New Hampshire

Surrogacy Law in New Hampshire

New Hampshire Surrogacy Law: Types of Surrogacy

In New Hampshire, gestational surrogacy is practiced, governed by state statute New Hampshire Revised Statutes Ann. 168-B (2014).

Traditional (genetic) surrogacy is permitted in the state, as there are no laws prohibiting it, although post-birth orders are required to complete the declaration of parentage and an adoption may be required.

Although the statute provides consistency from court to court throughout the state, we strongly recommend retaining legal counsel, knowledgeable of reproductive law in the state. This is of particular importance if you’re pursuing surrogacy as an international candidate- that is, if you’re from outside of the United States and working with a surrogate in New Hampshire.

Are There Surrogate Requirements in New Hampshire?

New Hampshire’s statute, N.H. Rev.Stat.Ann. 168-B:9, requires that a gestational surrogate be at least 21 years of age, have given birth to at least one (1) child, has completed a physical medical evaluation in contemplation of the anticipated pregnancy, has completed a mental health consultation and has undergone a legal consultation with independent legal counsel.

Does New Hampshire Surrogacy Law Allow for Pre-Birth Orders?

Parentage Orders: Courts in New Hampshire do grant pre-birth orders, known as “Parentage Orders” and will also grant a Parentage Order post-birth when necessary. Once the necessary documents are filed with the court, a judge must issue an order within 30 days. Hearings are possible, but rare.

New Hampshire law does not require the couple to be married and permits a single intended parent to enter into a surrogacy arrangement.

 

Yes

Married or unmarried heterosexual couples using their own egg and own sperm
Married or unmarried heterosexual couples using donor sperm or donor egg
Married or unmarried same sex couples using either their own egg with donor sperm, or their own sperm with donor egg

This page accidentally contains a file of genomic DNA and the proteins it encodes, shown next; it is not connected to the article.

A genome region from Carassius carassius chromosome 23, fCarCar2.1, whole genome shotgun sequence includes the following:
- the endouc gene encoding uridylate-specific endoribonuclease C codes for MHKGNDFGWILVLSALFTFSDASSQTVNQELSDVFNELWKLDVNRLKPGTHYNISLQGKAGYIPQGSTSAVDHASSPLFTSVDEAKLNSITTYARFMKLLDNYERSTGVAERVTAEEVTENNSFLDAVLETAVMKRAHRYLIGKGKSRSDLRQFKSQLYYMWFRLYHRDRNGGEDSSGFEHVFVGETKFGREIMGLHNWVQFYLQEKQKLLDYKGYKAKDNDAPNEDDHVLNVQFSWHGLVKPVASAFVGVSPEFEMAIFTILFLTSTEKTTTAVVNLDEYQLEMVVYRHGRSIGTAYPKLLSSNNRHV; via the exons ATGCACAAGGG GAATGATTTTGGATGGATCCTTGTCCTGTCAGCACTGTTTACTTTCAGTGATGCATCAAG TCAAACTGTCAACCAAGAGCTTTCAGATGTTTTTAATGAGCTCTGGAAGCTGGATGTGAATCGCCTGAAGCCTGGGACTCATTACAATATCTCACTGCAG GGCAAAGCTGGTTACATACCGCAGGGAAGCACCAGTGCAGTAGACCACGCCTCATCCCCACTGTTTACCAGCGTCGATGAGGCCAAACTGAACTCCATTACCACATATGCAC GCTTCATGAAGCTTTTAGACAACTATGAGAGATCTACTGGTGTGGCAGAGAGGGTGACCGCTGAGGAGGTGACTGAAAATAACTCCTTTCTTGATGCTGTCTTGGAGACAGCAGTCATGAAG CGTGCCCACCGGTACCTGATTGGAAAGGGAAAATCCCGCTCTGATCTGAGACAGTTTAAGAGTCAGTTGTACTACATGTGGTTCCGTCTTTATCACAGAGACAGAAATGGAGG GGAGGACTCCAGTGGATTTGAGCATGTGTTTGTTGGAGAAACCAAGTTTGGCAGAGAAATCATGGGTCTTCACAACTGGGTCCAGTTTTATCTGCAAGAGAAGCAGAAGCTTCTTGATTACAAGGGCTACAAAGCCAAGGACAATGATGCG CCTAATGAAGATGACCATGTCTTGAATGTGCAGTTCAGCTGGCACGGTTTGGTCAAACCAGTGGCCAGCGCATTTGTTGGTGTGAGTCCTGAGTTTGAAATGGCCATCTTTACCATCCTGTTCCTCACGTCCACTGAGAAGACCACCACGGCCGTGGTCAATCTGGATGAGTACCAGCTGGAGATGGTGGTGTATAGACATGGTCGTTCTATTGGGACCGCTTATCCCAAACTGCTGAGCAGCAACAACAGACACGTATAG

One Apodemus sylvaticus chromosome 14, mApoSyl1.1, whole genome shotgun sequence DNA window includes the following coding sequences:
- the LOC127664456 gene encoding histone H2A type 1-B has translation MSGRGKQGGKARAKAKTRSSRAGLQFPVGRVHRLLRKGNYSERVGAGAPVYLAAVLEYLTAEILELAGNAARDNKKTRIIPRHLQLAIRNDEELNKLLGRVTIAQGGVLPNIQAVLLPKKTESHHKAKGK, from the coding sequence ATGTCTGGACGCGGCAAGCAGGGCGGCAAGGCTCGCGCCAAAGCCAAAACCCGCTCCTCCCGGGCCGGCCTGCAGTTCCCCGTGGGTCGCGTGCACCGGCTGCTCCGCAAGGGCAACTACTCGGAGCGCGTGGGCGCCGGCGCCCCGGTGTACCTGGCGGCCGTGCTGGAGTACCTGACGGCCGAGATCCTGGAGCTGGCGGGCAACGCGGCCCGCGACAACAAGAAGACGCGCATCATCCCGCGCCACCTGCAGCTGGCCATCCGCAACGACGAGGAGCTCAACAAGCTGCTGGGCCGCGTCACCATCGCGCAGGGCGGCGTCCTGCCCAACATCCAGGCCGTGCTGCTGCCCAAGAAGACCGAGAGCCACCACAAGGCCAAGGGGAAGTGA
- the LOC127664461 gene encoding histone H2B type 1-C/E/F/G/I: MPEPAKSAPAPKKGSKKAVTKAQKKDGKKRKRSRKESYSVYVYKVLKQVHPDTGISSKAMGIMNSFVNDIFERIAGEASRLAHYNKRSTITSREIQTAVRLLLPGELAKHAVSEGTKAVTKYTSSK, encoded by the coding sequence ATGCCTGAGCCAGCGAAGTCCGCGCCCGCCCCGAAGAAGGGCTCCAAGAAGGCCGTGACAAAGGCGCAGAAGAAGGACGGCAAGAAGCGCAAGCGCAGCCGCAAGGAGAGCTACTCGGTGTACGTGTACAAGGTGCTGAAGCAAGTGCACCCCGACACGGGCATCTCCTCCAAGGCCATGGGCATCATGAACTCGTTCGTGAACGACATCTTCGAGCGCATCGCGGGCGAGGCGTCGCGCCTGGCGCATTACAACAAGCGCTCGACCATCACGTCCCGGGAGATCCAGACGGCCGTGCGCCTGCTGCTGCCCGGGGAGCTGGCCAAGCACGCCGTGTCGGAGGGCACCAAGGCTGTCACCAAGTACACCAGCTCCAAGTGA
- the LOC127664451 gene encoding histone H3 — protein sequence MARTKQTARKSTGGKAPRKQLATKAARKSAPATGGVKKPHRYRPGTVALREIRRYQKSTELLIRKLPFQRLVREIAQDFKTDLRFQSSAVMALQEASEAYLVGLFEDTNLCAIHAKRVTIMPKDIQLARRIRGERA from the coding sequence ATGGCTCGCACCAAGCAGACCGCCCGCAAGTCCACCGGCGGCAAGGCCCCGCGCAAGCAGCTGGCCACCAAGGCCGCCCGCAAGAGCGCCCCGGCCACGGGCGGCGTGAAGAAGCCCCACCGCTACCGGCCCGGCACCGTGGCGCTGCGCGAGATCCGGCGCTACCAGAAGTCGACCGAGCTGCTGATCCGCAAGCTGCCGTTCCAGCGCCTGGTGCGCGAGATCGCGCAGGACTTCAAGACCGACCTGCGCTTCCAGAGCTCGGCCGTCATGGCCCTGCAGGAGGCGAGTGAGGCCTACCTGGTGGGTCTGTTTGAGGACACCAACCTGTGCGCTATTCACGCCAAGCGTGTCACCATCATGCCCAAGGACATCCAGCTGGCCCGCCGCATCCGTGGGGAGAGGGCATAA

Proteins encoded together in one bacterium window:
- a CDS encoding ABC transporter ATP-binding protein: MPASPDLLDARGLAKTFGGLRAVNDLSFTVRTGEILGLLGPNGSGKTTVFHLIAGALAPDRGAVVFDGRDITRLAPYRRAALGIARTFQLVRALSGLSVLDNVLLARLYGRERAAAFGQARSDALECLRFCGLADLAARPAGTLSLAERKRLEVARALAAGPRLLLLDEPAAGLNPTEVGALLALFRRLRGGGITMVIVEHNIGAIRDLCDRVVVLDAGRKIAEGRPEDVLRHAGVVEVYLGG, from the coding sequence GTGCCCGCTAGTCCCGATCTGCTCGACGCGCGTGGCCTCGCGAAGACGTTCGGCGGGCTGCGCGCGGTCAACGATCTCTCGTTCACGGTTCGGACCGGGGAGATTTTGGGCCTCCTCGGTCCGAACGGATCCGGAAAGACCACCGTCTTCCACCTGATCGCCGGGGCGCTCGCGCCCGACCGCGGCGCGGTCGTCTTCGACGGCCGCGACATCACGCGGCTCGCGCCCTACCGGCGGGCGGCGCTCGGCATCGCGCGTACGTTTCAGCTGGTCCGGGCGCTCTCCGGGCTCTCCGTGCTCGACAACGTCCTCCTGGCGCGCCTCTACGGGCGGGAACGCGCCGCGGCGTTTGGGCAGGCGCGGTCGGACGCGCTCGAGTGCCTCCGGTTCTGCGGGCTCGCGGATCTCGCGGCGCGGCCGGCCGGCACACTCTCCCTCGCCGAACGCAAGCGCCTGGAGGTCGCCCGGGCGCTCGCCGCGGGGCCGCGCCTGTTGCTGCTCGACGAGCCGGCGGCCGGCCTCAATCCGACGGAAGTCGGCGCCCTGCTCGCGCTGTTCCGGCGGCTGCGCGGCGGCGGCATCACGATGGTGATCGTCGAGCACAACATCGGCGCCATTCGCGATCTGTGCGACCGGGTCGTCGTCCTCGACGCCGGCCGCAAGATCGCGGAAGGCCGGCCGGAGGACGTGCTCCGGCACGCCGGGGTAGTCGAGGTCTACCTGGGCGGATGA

Single individual using own egg with donor sperm, or own sperm with donor egg

No

n/a

New Hampshire law does not require a genetic relationship between the intended parent and the child.

Yes

Married or unmarried heterosexual couples using embryos created with donor egg and donor sperm
Married or unmarried same sex couples using embryos created with donor egg and donor sperm
Single individual using embryos created with donor egg and donor sperm

No

n/a

New Hampshire law does require:

  • Written agreement, executed prior to commencement of medical procedures to impregnate gestational surrogate, which meets all requirements set forth in RSA 168-B:11
  • Independent legal counsel for each party
  • Mental health consultation for gestational surrogate, her partner, and Intended Parents
  • Intended Parents shall make guardianship provisions for the resulting child prior to any embryo transfer

Whose names go on the birth certificate in New Hampshire?

Parents will be listed on the birth certificate as “Father/Parent” and “Mother/Parent.”

An international same-sex male couple can obtain a birth certificate listing the biological father and gestational surrogate as parents. It can later be amended after the fact to list both fathers and omit the gestational surrogate; a second parent adoption is not required.

Surrogacy Conditions for Same-Sex Couples in New Hampshire

New Hampshire does not discriminate based on gender, sexual orientation or marital status.

Are There Options for Unmarried Intended Parents in the state of New Hampshire?

Yes, New Hampshire’s statute treats unmarried couples the same as married couples and does not require a genetic connection to the child.

Egg Donation Law

New Hampshire’s statute N.H. RSA 168-B:2, III (2014) affirms the rights of the intended parents in such disputes: “A donor is not a parent of a child conceived through assisted reproduction.”

State law information verified by the following (ART) Assisted Reproductive Law attorney licensed in New Hampshire*

* This information is for general informational purposes only and is not, nor is it intended to be, legal advice. We strongly recommend retaining legal counsel, knowledgeable of reproductive law in the state.